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Agricultural History: Maintaining Gains Made in the Age of Pollan

Posted by Brian Rumsey
3 July 2013 - 10:48am

Once a seemingly moribund field, agricultural history now teems with new life. Well, moribund might be a bit extreme, but around the time I started graduate school in 2007, I remember hearing members of the profession say that they had trouble generating excitement about agricultural history and had to fit their agricultural interests into other boxes. Notably, this was just as Michael Pollan’sThe Omnivore’s Dilemma began to take the country by storm, a surge that shows little sign of receding six years later. At a roundtable on agricultural history in the Age of Pollan held at this year’s meeting of the Agricultural History Society, there was general agreement that interest generated by Pollan’s work has helped turn courses on agricultural history into sought-after options in course catalogs.

As roundtable participants noted, this is a blessing, but a bit of a mixed one at times. Pollan writes with a definite sense of right and wrong regarding agriculture and the consumption of food. For his fans—and I write as one of them—a course on agricultural or food history may seem a lot like an opportunity to find confirmation of your beliefs.

I find little to quibble with in Pollan’s basic argument that large-scale agribusiness presents a host of concerns, and that smaller-scale and more localized agriculture will lead to healthier ecosystems, healthier communities, and healthier people. Is this argument really unique to Pollan, though? As one commenter at the roundtable observed, a major component of Pollan’s success is his ability to articulate the zeitgeist of our era. Agricultural historians well know that Pollan is not the only person to say many of the things he says, yet he understands what people are seeking—in a word, authenticity. They want to eat food that is somehow more authentically produced, and Pollan’s writing effectively taps into this desire.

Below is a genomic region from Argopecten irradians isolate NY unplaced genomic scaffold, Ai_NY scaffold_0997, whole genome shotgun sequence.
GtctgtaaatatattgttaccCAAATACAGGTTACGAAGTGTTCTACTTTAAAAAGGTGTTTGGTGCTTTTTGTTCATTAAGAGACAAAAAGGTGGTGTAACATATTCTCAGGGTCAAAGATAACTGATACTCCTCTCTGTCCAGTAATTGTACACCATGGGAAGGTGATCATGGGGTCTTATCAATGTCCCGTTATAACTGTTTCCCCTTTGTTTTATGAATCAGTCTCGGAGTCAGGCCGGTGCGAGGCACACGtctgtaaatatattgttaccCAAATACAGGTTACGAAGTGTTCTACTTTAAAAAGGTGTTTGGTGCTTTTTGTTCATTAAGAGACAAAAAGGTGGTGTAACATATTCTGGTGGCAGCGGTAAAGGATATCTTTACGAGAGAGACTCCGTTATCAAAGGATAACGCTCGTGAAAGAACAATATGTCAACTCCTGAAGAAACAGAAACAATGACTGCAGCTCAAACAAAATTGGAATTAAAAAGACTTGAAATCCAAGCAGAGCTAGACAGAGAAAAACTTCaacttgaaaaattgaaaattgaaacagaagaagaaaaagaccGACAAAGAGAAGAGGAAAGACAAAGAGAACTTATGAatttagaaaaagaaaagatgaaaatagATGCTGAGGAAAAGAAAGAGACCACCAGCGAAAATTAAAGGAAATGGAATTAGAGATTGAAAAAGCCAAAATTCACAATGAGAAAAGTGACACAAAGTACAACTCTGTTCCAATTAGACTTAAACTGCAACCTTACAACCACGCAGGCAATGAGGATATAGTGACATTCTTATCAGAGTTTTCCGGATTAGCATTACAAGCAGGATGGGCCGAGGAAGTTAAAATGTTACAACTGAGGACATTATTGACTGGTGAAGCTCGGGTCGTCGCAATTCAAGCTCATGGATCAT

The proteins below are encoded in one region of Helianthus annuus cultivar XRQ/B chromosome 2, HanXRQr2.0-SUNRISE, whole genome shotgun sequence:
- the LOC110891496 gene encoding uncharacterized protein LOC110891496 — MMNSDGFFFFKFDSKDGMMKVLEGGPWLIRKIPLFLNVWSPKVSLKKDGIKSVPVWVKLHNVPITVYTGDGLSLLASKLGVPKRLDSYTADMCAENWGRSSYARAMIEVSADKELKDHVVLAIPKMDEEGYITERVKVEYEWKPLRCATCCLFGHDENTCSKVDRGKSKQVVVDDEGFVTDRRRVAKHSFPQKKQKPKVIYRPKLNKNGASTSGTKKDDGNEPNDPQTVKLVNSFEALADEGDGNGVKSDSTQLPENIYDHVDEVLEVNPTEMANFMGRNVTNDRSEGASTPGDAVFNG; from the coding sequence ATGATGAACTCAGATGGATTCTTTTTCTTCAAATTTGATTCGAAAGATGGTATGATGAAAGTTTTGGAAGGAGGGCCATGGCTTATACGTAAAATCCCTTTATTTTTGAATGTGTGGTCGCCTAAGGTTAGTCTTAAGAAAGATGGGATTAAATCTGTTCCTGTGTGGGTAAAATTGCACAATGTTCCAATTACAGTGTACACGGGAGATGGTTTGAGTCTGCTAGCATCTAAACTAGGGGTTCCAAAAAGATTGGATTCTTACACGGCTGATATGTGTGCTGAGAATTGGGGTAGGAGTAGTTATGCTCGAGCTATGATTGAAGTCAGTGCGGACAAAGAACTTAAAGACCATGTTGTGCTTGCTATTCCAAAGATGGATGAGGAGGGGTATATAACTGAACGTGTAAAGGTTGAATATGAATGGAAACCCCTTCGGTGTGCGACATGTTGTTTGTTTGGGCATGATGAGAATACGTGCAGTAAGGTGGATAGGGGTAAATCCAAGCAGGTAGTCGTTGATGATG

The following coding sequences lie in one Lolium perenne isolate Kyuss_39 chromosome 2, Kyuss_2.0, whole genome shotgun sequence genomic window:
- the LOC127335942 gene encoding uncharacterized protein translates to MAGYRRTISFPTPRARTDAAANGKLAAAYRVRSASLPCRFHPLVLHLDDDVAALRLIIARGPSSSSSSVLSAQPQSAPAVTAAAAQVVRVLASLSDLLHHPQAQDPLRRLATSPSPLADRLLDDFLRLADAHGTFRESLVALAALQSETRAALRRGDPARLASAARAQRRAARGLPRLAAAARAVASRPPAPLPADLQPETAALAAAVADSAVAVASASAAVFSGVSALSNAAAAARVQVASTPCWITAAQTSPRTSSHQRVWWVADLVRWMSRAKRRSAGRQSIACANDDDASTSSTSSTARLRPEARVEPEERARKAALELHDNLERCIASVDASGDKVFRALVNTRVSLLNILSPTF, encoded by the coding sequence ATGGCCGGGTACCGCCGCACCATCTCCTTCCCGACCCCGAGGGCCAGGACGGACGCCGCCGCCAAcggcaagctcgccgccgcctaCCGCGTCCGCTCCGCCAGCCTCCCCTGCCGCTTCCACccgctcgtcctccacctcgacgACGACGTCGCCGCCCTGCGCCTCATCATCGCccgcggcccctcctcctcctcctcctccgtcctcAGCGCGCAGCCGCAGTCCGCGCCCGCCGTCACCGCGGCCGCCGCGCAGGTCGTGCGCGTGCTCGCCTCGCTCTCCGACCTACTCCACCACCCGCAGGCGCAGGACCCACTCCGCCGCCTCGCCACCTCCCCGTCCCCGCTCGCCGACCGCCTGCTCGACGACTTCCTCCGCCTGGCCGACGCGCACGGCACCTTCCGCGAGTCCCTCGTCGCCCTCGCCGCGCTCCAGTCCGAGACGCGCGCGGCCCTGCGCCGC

This is hardly the first era in which people have sought authenticity, though. Historians have observed similar collective longings around the turn of the twentieth century (for example, Jackson Lears, No Place of Grace) and in the 1960s (for example, Douglas Rossinow, The Politics of Authenticity).  At the AHS roundtable, a commenter brought up the very relevant concern that the current uptick in agricultural history may be fleeting, subject to the fickle shifts of popular attention. I find it valuable to ground my own Pollan-esque convictions in an understanding of the trajectories of other similar movements, and should I ever have the opportunity to teach an agricultural history class full of Pollan acolytes, I hope that I can also impart a similar sense of context to them, perhaps helping to solidify an interest in agricultural history less prone to blowing away in the winds of an ever-evolving zeitgeist.

How do you deal with agricultural history in your classroom/museum lessons?

Photo: Canned Food, Wikipedia Commons.